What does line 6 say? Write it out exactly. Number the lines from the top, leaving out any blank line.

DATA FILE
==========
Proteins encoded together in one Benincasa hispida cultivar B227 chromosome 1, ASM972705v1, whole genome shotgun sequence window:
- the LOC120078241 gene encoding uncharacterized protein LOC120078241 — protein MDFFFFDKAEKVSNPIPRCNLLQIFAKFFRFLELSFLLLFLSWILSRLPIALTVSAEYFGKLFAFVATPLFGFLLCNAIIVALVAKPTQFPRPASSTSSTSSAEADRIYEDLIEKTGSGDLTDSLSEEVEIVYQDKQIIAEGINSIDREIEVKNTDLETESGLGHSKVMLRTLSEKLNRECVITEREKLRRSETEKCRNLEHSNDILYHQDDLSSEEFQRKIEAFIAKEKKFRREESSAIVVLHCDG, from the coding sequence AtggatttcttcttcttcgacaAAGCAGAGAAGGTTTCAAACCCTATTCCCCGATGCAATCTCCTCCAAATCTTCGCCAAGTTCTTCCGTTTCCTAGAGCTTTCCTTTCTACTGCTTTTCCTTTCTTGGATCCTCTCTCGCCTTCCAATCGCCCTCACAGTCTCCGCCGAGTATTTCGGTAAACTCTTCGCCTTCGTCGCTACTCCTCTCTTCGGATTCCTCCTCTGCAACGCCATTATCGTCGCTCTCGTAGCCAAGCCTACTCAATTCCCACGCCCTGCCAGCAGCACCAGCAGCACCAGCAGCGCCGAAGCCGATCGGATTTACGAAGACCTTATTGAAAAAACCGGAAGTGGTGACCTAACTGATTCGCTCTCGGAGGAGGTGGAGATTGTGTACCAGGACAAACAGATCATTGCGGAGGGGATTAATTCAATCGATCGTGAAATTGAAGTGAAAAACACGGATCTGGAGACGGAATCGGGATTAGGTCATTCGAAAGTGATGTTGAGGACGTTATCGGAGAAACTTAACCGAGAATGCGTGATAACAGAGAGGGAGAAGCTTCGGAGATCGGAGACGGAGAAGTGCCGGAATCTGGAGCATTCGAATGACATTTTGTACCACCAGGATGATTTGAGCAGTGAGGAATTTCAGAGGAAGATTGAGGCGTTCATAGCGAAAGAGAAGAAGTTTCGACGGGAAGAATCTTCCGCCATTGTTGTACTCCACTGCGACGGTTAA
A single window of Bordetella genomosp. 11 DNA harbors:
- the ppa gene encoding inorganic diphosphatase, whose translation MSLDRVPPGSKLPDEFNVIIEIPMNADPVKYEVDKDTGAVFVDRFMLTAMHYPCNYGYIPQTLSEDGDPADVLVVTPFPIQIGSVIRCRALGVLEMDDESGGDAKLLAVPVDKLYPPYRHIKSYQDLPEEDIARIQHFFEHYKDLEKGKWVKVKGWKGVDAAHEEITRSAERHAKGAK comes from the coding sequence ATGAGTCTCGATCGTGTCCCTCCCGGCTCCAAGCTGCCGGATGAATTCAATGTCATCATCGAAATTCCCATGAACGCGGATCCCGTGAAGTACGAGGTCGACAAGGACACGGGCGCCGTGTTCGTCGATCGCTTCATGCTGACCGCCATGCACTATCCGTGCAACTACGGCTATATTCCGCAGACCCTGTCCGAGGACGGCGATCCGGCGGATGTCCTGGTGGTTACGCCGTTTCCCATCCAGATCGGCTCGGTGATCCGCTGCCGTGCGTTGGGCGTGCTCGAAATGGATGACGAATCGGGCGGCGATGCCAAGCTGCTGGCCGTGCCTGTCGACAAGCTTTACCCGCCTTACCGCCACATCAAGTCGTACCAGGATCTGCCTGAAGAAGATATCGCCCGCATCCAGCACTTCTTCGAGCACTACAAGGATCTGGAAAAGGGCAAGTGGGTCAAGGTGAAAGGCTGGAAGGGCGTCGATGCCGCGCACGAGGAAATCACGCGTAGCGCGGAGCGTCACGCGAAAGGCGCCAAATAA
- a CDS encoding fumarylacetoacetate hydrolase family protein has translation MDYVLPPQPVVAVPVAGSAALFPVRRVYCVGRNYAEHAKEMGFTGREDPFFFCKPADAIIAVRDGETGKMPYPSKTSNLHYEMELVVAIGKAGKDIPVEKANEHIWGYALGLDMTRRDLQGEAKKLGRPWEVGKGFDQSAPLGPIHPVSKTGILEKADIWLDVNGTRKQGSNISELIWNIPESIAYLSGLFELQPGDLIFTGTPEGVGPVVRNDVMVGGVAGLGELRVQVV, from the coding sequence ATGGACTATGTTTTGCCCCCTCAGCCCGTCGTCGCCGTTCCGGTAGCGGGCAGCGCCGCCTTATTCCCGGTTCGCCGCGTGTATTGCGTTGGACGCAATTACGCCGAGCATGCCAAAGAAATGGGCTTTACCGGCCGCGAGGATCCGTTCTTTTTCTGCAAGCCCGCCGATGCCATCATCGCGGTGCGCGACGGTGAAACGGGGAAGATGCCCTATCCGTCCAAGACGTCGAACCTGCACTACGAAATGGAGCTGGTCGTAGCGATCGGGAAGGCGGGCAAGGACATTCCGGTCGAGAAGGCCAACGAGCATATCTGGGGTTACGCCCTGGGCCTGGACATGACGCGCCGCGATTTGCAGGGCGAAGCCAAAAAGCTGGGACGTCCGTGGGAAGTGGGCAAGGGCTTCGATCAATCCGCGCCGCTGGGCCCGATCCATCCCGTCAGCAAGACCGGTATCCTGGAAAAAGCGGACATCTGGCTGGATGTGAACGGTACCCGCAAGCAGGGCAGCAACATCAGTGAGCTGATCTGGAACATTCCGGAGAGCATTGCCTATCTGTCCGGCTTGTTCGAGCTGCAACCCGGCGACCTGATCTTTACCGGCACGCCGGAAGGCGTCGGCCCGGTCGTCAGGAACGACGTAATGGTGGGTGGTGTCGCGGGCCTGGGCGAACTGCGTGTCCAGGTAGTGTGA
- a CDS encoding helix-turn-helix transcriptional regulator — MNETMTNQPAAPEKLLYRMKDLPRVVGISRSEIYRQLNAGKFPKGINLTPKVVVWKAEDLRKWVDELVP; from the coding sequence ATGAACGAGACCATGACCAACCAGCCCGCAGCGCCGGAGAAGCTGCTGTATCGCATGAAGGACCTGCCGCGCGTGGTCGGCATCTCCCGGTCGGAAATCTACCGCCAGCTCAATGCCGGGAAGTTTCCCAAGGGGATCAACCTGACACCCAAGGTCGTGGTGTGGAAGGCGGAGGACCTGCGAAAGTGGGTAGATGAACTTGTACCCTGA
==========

- a CDS encoding helix-turn-helix transcriptional regulator — MNETMTNQPAAPEKLLYRMKDLPRVVGISRSEIYRQLNAGKFPKGINLTPKVVVWKAEDLRKWVDELVP; from the coding sequence ATGAACGAGACCATGACCAACCAGCCCGCAGCGCCGGAGAAGCTGCTGTATCGCATGAAGGACCTGCCGCGCGTGGTCGGCATCTCCCGGTCGGAAATCTACCGCCAGCTCAATGCCGGGAAGTTTCCCAAGGGGATCAACCTGACACCCAAGGTCGTGGTGTGGAAGGCGGAGGACCTGCGAAAGTGGGTAGATGAACTTGTACCCTGA